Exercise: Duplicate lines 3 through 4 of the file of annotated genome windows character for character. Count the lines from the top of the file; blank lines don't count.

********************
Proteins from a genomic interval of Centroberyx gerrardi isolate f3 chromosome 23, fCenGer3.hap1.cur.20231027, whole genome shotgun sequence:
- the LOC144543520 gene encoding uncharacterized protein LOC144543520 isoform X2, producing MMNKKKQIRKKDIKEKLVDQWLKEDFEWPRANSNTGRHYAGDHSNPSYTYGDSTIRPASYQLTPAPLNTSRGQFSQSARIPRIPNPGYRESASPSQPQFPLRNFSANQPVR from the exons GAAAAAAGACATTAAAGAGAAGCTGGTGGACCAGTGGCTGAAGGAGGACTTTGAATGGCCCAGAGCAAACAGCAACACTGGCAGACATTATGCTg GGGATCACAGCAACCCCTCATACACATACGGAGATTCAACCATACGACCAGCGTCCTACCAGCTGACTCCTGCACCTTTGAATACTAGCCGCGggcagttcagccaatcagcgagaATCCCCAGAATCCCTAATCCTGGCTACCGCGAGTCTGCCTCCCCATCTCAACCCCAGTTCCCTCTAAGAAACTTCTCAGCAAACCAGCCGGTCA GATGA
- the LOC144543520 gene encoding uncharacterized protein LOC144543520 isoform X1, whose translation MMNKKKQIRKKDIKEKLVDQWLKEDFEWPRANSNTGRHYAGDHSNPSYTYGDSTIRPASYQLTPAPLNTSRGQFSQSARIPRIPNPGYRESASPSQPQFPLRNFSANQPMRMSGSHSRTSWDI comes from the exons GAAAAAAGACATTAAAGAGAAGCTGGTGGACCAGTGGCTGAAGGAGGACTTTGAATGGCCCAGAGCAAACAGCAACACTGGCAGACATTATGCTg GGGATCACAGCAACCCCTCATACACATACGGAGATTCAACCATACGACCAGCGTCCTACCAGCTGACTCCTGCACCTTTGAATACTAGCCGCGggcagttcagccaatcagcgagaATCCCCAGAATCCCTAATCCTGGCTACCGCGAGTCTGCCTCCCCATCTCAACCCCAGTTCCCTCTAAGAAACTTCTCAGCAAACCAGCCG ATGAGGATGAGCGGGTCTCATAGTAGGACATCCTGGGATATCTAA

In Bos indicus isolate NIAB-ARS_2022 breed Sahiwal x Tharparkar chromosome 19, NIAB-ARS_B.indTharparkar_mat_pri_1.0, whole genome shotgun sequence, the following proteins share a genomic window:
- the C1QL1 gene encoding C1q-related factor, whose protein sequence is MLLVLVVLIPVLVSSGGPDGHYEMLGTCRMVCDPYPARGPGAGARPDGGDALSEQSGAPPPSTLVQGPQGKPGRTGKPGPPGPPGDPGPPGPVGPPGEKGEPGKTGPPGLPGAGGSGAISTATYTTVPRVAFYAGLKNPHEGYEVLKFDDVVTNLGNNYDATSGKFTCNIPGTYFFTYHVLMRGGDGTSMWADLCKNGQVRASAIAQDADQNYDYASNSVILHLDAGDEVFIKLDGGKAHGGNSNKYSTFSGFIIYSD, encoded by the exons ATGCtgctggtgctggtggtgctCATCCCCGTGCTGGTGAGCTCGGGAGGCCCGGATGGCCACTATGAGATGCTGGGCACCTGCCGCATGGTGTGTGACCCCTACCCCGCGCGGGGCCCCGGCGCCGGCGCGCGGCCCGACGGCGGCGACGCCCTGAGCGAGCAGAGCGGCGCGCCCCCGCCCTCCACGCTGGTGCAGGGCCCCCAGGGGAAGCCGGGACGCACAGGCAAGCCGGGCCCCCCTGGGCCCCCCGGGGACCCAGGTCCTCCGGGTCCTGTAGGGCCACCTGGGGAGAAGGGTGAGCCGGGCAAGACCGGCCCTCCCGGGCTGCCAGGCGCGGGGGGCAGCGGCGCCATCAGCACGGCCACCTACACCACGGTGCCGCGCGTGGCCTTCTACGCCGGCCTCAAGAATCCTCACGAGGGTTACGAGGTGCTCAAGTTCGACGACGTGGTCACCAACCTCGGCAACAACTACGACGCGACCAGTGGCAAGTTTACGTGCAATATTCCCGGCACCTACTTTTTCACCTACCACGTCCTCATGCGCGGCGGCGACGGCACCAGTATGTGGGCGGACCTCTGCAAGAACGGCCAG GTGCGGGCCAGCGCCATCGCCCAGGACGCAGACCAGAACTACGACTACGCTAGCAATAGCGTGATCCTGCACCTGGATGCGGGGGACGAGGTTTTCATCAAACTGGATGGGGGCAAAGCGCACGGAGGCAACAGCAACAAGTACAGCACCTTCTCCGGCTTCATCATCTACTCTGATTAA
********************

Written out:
- the LOC144543520 gene encoding uncharacterized protein LOC144543520 isoform X1, whose translation MMNKKKQIRKKDIKEKLVDQWLKEDFEWPRANSNTGRHYAGDHSNPSYTYGDSTIRPASYQLTPAPLNTSRGQFSQSARIPRIPNPGYRESASPSQPQFPLRNFSANQPMRMSGSHSRTSWDI comes from the exons GAAAAAAGACATTAAAGAGAAGCTGGTGGACCAGTGGCTGAAGGAGGACTTTGAATGGCCCAGAGCAAACAGCAACACTGGCAGACATTATGCTg GGGATCACAGCAACCCCTCATACACATACGGAGATTCAACCATACGACCAGCGTCCTACCAGCTGACTCCTGCACCTTTGAATACTAGCCGCGggcagttcagccaatcagcgagaATCCCCAGAATCCCTAATCCTGGCTACCGCGAGTCTGCCTCCCCATCTCAACCCCAGTTCCCTCTAAGAAACTTCTCAGCAAACCAGCCG ATGAGGATGAGCGGGTCTCATAGTAGGACATCCTGGGATATCTAA

In Bos indicus isolate NIAB-ARS_2022 breed Sahiwal x Tharparkar chromosome 19, NIAB-ARS_B.indTharparkar_mat_pri_1.0, whole genome shotgun sequence, the following proteins share a genomic window: